"To a large extent, the incidence rate nowadays is determined by how aggressively women are encouraged to get screened, so we wanted to go back to a time when screening would not confuse the issue," Robbins said.

In many respects, he found, Bay Area women as a group ­ regardless of ethnic background ­ differed from women in the other seven SEER regions in ways that would be expected to increase their risk of breast cancer. A host of studies have linked a woman's risk of developing breast cancer with certain reproductive factors, such as her age at the time of her first menstruation, age at menopause, age at first pregnancy, and number of children. Bay Area women, on average, differ from the rest of the country in all of these characteristics.

Early menstruation, late menopause, late age at first live birth, and low number of pregnancies all may increase a woman's risk of breast cancer by affecting her lifetime exposure to the hormone estrogen. For example, the risk of breast cancer for a woman who bears her first child after age 30 is nearly double that of a woman who bears her first child before age 20. The average age at first full-term pregnancy in the Bay Area was 23.3 years, compared with 21.8 years in the other SEER regions. (These figures may seem low, but they do not represent current childbearing; rather, they represent the first pregnancies of women 20 to 55 years old who were surveyed in the early 1980s.)

Bay Area women, as a group, also consume more alcohol than women in other parts of the country, Robbins noted. The role of alcohol in breast cancer is controversial, however, so he recalculated the analysis without considering alcohol as a factor and found that this recalculation did not substantially alter the outcome. For both black and white women, adjusting for the prevalence of known risk factors statistically eliminated the increased risk of breast cancer associated with the Bay Area.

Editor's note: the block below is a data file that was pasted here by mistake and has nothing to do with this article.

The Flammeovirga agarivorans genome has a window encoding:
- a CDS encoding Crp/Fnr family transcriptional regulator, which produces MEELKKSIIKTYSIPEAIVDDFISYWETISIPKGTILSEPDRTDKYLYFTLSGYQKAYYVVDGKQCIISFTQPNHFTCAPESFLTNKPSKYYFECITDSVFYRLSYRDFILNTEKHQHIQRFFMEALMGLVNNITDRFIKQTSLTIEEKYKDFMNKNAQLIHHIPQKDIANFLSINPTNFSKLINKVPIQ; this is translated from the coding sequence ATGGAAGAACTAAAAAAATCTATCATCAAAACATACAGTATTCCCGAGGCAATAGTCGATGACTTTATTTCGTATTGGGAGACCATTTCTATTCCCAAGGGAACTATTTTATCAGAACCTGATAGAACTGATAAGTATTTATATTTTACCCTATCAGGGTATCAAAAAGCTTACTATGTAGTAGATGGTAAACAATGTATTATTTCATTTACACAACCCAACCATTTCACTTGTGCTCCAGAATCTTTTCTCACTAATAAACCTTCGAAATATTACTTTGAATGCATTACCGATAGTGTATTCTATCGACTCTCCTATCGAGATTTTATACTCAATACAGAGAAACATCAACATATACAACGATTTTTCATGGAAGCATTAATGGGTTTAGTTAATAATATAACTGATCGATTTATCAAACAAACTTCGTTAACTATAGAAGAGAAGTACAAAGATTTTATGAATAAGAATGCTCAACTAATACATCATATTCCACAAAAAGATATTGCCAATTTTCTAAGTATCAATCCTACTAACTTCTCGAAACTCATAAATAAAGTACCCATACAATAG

This study did not directly address the issue of ethnic differences in breast cancer incidence. Possible explanations for such ethnic variations, Robbins said, include not only differences in reproductive factors, but also genetic differences, dietary factors and differences in the use of screening mammography.

The new findings should be reassuring to women in the Bay Area, Robbins said. "The data," he concluded, "are not consistent with an environmental cause for the higher rate of breast cancer in the Bay Area, which is what many women had feared."

Unfortunately, aside from alcohol consumption, most of the risk factors that appear to account for the Bay Area's higher breast cancer rate are difficult or impossible for women to modify. In that respect, it is hard to take much comfort from the study, Robbins acknowledged.

"However," he said, "the take-home message is that there's no evidence the higher risk of breast cancer in Bay Area women is due to the external environment. Women don't need to fear that their risk will increase just because they live here. I think that's important for women to know."

While this study may explain why breast cancer is more common in the Bay Area than in other parts of the nation, the higher rate of breast cancer in the United States as a whole compared with other countries remains an issue of intense interest to epidemiologists. Differences in diet, culture, environmental factors, genetics and health care practices are among the many factors that may be responsible, Robbins said.

He also noted that since breast cancer rates throughout the United States are so much higher than in other countries, any environmental causes of breast cancer in this country would need to have a nationwide distribution in order to explain the international differences. "To be consistent with the data," Robbins said, "any serious environmental causes would have to be affecting women in all regions of the United States, not just women in the Bay Area." SR